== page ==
That the “king of the Jews” would be worshiped first by Gentiles, adherents to a pagan religion. If salvation is of the Jews (see John 4:19-22), why should the first to worship this salvation come from regions far outside of Israel, indeed outside Jesus’ own religious heritage? Wasn’t there anyone closer, maybe someone within Judaism to authenticate this moment? Or did God intend something else by sending magi, strangers from another region and cult? Are these the kind of worshippers God seeks?
That the first witnesses would be shepherds whose testimony was inadmissible in court. Of all the people God could have told on the night of Jesus’ birth, he chose to tell shepherds first. They were the first to visit, the first to inform the Holy Family, the first to tell everyone what they’d seen and heard. But why? Wasn’t there anyone else awake? Couldn’t anyone more reliable have been found? Or does God intend something else for his witnesses, something greater than evidence or argument?
That the “sign” for all of this would be so underwhelming. Of all the signs that God is present and active – a pillar and cloud, a shadow falling backward or a virgin giving birth – why is this one, at zero hour, so underwhelming? Wasn’t there a better way for God to make His point? Or did He have a better point to make?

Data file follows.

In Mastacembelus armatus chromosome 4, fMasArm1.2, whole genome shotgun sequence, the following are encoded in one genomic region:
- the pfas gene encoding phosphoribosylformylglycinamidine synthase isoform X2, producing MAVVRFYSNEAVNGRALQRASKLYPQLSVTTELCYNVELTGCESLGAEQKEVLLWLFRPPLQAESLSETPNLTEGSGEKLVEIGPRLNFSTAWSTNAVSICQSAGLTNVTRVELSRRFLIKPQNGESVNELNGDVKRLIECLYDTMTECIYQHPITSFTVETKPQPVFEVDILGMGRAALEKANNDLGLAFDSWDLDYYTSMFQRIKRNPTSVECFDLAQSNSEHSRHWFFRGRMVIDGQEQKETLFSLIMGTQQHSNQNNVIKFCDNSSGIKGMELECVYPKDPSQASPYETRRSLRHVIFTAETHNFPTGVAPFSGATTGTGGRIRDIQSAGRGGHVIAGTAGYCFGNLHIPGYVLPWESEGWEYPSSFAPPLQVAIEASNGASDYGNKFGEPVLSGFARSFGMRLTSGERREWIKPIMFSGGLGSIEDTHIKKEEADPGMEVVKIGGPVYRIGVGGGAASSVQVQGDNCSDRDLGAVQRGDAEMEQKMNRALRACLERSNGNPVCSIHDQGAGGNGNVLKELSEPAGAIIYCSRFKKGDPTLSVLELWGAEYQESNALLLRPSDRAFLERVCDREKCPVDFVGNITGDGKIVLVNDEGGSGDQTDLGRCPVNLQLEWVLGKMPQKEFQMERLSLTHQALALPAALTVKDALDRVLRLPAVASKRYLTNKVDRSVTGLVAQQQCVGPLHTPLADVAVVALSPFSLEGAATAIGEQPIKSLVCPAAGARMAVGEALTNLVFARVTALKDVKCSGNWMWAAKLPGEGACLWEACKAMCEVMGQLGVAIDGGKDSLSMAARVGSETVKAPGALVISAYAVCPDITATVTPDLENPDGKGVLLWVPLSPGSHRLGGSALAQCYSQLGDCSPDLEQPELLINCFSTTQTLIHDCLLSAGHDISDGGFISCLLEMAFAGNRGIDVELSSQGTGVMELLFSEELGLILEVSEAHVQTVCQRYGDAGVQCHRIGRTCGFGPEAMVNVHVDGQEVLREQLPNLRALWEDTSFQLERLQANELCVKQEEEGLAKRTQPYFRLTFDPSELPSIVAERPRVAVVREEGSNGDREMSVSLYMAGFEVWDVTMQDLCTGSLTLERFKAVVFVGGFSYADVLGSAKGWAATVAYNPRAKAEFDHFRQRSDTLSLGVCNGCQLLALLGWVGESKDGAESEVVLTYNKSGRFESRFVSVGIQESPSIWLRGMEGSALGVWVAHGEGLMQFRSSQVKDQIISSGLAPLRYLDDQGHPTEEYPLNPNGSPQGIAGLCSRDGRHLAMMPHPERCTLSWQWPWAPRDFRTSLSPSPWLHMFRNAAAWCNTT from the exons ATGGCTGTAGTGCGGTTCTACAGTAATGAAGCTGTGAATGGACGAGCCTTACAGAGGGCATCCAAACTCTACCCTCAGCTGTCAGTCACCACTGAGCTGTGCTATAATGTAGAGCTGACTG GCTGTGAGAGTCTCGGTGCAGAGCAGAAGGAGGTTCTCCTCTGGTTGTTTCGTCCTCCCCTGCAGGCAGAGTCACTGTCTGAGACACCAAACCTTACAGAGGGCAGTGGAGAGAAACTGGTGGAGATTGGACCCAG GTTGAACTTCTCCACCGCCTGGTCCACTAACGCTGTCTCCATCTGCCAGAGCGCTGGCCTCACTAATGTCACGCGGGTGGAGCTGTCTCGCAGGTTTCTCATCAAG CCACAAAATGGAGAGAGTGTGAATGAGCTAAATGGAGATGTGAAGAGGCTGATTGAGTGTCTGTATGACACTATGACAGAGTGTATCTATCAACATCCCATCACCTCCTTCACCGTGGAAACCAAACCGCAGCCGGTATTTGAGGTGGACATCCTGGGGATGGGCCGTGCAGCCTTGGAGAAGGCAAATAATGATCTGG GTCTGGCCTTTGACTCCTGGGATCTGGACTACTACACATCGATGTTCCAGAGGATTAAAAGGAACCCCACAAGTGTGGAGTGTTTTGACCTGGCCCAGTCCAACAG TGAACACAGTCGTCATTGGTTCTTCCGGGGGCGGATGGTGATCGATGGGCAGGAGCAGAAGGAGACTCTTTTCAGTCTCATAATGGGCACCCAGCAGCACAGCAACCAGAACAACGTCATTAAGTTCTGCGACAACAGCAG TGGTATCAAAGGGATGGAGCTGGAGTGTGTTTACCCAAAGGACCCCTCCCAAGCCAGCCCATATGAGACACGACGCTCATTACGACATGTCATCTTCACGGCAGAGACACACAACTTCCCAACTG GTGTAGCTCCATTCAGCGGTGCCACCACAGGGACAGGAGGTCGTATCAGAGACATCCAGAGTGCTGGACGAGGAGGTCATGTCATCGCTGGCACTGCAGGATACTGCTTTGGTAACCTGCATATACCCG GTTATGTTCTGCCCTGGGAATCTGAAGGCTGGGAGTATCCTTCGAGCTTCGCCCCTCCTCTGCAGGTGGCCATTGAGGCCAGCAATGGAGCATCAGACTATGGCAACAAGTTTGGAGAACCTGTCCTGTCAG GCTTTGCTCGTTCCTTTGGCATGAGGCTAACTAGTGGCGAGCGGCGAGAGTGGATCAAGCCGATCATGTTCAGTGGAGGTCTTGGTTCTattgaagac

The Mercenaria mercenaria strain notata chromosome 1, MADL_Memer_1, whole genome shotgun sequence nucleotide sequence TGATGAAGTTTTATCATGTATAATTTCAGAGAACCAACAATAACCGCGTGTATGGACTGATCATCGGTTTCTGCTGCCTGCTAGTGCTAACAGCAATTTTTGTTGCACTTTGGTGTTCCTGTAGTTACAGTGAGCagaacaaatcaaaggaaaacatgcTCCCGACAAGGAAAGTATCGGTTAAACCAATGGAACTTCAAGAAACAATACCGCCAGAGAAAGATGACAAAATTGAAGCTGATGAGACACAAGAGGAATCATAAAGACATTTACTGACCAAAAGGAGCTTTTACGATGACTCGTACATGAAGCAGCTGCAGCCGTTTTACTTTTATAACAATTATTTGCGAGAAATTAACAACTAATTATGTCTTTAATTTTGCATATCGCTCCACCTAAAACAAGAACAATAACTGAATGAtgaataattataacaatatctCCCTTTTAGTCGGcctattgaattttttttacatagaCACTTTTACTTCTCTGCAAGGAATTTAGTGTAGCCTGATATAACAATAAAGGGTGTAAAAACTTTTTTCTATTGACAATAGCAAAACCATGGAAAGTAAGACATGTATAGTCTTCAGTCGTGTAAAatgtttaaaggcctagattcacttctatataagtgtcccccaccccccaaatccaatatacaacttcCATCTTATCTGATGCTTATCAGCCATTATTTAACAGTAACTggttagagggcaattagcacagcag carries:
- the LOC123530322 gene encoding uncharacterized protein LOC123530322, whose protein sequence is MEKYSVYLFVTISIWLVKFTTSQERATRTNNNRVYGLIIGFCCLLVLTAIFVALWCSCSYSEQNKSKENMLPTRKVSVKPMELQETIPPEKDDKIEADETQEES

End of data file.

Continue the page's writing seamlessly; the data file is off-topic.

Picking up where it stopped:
That God would use people Israel hated to position Himself to save the world. According to St. Paul, Christmas came “in the fullness of time,” and according to the gospels, the most unlikely people paved the way: Caesar Augustus, Herod, and the Roman government. Why and how did God use the Romans to accomplish His plans for the world?
The “Holy One to be born” came from seemingly suspicious origins – Egypt, Nazareth, a suspect lineage, and an unmarried mother. Why would God choose such questionable origins to usher in one who would “save his people from their sins?” What is revealed about God’s character and how he interacts with humanity? Could it be that our expectations, just like Israel, have been misplaced?